|Publication number||US3937621 A|
|Application number||US 05/526,943|
|Publication date||Feb 10, 1976|
|Filing date||Nov 25, 1974|
|Priority date||Nov 25, 1974|
|Publication number||05526943, 526943, US 3937621 A, US 3937621A, US-A-3937621, US3937621 A, US3937621A|
|Inventors||Mark L. Gravley|
|Original Assignee||Phillips Petroleum Company|
|Export Citation||BiBTeX, EndNote, RefMan|
|Patent Citations (9), Non-Patent Citations (3), Referenced by (26), Classifications (13)|
|External Links: USPTO, USPTO Assignment, Espacenet|
This invention relates to filter bags.
In many industries there exists the problem of removing suspended solids from a stream of gas which is to be vented to the atmosphere. In some instances, it is desirable, from an economic standpoint, to recover the solids. In other instances, it is desirable, particularly in congested populated areas, to remove the solids from the vented gases to avoid pollution of the atmosphere. Various designs of different types of filtering equipment have been developed and are in use at the present time. One type of filtering apparatus used is that commonly called the "bag filter."
A typical bag filter apparatus comprises an air-tight housing which is divided into upper and lower chambers by an apertured plate. Filter bags, closed at one end and open at the other end, are installed in the upper chamber. The bags are suspended by the closed end and are anchored to the apertured plate at the open end by tube plate thimbles and retainer rings on the bags. A solids-laden gas, such as carbon black smoke, is introduced into the lower chamber by suitable conduit means. The gas passes through the filter bags which trap the dust, into the upper chamber, thence through a second conduit means. It is important that there be an effective seal between the lower and upper chambers to ensure that all the solids-laden gas pass through the filter bags.
Because of the fairly close tolerance between the thimble and the retainer ring, any foreign material, such as rust, between the thimble and retainer ring provides leakage paths for the solids-laden gas to bypass the filter bag. Recently, several installations have begun to use filter bags fabricated from polytetrafluoroethylene fabric. Such bags are difficult to install due to the thinness of the fabric which decreases the allowable tolerance between the thimble and retaining ring.
This invention is concerned with means for providing an effective seal between the retaining ring of a filter bag and the apertured plate thimble.
It is an object of this invention to provide an improved filter bag.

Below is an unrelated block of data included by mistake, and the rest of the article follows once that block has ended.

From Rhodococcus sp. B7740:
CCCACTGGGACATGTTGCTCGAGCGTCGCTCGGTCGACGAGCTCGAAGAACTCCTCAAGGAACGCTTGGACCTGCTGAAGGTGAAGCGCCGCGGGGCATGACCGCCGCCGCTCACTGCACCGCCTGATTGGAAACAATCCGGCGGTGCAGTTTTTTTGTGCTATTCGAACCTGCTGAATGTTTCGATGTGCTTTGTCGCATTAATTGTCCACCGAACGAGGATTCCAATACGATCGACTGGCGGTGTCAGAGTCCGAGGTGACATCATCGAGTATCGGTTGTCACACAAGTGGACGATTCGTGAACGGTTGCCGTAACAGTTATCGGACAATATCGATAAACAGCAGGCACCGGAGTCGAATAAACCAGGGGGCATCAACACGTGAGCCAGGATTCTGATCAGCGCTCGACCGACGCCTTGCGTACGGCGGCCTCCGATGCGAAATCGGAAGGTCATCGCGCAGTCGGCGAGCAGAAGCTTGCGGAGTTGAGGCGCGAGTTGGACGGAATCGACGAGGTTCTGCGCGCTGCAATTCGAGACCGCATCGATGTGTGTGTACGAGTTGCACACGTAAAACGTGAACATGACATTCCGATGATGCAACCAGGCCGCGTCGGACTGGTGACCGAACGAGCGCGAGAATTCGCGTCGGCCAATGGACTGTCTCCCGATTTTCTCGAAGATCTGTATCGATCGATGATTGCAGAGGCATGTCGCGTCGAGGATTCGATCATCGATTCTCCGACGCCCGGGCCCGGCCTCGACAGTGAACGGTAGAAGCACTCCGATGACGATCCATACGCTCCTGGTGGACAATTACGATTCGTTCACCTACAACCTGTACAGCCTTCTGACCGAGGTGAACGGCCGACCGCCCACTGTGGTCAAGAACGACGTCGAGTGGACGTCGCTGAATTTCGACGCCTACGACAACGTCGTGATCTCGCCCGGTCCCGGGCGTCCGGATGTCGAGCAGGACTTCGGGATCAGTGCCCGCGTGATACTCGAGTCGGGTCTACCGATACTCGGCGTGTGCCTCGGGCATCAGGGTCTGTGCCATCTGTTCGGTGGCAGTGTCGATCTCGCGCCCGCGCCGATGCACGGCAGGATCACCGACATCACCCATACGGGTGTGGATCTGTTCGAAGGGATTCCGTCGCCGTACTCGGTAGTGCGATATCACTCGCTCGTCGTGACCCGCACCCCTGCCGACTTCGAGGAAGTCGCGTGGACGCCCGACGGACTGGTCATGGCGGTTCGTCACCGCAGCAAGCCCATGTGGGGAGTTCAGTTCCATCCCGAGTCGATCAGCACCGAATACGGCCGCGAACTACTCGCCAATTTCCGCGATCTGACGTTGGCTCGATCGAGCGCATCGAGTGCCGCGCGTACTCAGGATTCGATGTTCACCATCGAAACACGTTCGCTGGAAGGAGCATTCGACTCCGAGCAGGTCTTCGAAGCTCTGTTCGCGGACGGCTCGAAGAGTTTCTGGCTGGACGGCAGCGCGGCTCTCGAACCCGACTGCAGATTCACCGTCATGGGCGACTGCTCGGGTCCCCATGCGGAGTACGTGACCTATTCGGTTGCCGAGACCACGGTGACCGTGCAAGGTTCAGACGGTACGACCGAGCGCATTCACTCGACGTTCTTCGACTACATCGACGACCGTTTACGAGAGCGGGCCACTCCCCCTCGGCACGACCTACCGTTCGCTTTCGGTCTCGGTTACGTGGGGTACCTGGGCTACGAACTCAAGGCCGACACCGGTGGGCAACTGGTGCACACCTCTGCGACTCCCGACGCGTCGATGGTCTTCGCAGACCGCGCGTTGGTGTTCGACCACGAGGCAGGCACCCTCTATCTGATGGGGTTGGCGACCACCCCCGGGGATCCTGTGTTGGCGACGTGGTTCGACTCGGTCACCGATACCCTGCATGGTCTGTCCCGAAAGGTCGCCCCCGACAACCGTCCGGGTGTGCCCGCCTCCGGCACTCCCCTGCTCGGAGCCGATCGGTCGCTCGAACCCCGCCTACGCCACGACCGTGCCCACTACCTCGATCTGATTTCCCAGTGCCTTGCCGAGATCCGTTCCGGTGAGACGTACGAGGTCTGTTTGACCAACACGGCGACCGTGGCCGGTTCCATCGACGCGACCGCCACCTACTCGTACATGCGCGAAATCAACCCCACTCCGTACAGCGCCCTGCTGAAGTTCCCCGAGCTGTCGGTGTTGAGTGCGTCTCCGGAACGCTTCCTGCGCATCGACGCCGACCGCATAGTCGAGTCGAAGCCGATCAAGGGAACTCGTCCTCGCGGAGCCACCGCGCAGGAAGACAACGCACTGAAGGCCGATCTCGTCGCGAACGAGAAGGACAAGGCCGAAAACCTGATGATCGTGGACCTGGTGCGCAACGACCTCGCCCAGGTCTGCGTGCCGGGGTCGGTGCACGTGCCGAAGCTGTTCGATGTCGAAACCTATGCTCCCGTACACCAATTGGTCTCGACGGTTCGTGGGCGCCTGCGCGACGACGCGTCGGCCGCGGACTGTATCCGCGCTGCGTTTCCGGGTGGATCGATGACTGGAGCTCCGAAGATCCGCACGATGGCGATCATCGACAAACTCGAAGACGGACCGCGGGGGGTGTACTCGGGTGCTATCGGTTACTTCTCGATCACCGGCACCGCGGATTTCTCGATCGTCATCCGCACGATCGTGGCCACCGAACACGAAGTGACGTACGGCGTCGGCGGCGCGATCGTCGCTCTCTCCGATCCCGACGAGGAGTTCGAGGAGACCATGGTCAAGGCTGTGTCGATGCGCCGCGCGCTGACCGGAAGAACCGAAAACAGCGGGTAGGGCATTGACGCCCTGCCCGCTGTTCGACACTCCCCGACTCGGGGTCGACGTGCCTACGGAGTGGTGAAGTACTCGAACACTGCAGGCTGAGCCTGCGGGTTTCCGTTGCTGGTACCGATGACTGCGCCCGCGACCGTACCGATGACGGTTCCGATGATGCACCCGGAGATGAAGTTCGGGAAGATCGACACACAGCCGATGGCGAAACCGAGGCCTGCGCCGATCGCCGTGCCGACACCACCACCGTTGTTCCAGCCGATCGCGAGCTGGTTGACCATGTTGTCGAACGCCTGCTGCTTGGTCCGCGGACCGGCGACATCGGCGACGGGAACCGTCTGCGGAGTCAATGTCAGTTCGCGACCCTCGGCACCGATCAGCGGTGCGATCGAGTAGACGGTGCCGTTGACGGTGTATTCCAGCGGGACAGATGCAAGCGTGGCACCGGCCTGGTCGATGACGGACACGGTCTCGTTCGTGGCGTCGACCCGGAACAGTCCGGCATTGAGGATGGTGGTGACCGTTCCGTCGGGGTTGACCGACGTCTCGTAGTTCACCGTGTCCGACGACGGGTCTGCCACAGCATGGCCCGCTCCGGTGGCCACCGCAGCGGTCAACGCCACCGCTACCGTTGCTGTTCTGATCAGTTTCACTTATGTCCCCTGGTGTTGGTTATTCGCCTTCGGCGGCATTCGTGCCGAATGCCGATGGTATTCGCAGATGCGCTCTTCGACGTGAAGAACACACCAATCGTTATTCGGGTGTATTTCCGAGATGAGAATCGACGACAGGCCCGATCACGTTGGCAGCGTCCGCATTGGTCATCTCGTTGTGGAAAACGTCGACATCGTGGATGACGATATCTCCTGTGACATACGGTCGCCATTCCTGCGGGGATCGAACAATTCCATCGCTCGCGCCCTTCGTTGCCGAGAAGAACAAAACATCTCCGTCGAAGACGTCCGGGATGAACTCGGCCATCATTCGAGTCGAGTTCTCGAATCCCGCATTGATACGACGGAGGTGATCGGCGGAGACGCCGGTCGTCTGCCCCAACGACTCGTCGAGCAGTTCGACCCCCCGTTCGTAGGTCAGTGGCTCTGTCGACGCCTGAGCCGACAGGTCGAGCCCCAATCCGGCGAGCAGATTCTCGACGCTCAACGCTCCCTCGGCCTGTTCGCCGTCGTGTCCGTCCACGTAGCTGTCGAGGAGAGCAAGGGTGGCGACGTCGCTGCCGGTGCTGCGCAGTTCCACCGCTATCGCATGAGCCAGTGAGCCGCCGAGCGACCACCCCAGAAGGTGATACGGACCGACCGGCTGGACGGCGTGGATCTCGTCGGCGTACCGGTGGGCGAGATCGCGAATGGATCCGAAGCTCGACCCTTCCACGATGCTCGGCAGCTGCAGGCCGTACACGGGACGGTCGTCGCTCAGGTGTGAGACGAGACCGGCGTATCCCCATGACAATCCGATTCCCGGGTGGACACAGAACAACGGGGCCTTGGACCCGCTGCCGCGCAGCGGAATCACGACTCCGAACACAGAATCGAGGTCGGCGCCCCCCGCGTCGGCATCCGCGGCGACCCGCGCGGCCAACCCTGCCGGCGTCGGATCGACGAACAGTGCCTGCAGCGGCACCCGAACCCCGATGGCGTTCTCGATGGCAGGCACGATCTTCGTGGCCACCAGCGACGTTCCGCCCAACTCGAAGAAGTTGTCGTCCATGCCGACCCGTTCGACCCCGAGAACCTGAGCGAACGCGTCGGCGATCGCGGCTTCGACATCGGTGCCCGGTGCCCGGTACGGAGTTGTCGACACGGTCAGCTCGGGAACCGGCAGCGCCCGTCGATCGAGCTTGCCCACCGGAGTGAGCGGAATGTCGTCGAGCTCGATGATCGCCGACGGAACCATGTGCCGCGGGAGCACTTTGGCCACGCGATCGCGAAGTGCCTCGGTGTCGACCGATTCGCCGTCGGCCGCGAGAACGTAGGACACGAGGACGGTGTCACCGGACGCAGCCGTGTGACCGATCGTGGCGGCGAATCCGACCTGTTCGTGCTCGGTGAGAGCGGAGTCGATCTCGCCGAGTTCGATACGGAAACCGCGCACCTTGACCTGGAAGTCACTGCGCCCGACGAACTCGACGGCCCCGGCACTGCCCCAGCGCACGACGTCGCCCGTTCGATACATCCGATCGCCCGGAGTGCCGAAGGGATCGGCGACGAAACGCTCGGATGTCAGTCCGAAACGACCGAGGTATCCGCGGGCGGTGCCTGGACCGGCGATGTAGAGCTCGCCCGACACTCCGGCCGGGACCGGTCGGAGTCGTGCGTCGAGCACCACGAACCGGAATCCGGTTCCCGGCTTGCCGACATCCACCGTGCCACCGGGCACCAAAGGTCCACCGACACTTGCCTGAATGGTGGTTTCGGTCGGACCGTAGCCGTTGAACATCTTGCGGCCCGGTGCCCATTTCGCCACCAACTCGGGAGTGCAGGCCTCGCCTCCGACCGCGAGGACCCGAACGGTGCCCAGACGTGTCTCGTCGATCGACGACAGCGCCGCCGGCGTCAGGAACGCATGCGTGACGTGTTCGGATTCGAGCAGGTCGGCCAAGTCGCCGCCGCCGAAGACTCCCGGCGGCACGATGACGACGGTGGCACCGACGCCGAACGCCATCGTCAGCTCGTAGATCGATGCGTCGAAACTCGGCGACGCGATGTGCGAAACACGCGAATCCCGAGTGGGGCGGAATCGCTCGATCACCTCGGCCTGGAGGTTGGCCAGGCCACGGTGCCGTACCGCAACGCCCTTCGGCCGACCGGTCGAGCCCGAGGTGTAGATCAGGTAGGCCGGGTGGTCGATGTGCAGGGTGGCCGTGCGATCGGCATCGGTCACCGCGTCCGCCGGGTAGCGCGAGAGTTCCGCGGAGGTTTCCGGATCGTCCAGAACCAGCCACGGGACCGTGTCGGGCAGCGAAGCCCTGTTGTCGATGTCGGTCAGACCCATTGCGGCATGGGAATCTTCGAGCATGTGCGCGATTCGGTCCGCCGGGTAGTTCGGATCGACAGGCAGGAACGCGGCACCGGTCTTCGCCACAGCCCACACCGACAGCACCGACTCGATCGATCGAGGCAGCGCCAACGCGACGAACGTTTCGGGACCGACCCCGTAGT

It is another object of this invention to provide an improved filter bag fabricated from polytetrafluoroethylene fabric.
Other objects, aspects and advantages of this invention will be readily apparent to those skilled in the art from the reading of the following disclosure.
In accordance with the present invention, there is provided an improved filter bag comprising an elongated, tubular, fabric body having first and second ends, the first end being closed and the second end open and terminating in a cuff having a flexible ring member disposed therein.
In one embodiment, the ring member is encased in fabric which is separate from the fabric of the bag.
In another embodiment, the filter bag has a fabric sleeve positioned concentrically with the cuff.
In yet another embodiment there is provided a filter bag having two flexible ring members disposed in the cuff.
A more complete understanding of the invention will be had by reference to the accompanying drawing of which
FIGS. 1 and 2 are elevational views, partly in section, of a filter bag made in accordance with the first-described embodiment of this invention.
FIGS. 3 and 4 are elevational views, partly in section, of the lower portion of a filter bag made in accordance with the second-described embodiment of this invention.
FIG. 5 illustrates a filter bag having two ring members disposed in the cuff.
FIG. 1 illustrates a filter bag 2 in elongated tubular form having a closed end 4 and an open end 6, the open end terminating in a cuff 8 having disposed therein a ring member 10. The filter bag is supported at the closed end 4 by means not shown and is connected at the lower end 6 to a thimble 12 positioned in and projecting upwardly from a corresponding opening in apertured plate 14. Thimble 12 is welded to apertured plate 14. The thimble 12 has a holder 18 which is a peripheral indentation of the thimble.
The cuff 8 is formed in the lower edge of the filter as by turning back the edge and stitching it, as at 20 and 21, in a manner that will be readily understood. A ring member 10 is located in the cuff, the ring member being formed of a flexible material that will enable it to be slightly distorted so that it can be inserted and removed through the opening in thimble 12 and be positioned below holder 18. The ring member is generally formed of a metal, although other materials can be used, consistent with the end use of the filter system. In the embodiment shown, the ring member 10 is encased in a fabric 22, which fabric encased ring member is then enclosed by the cuff 8.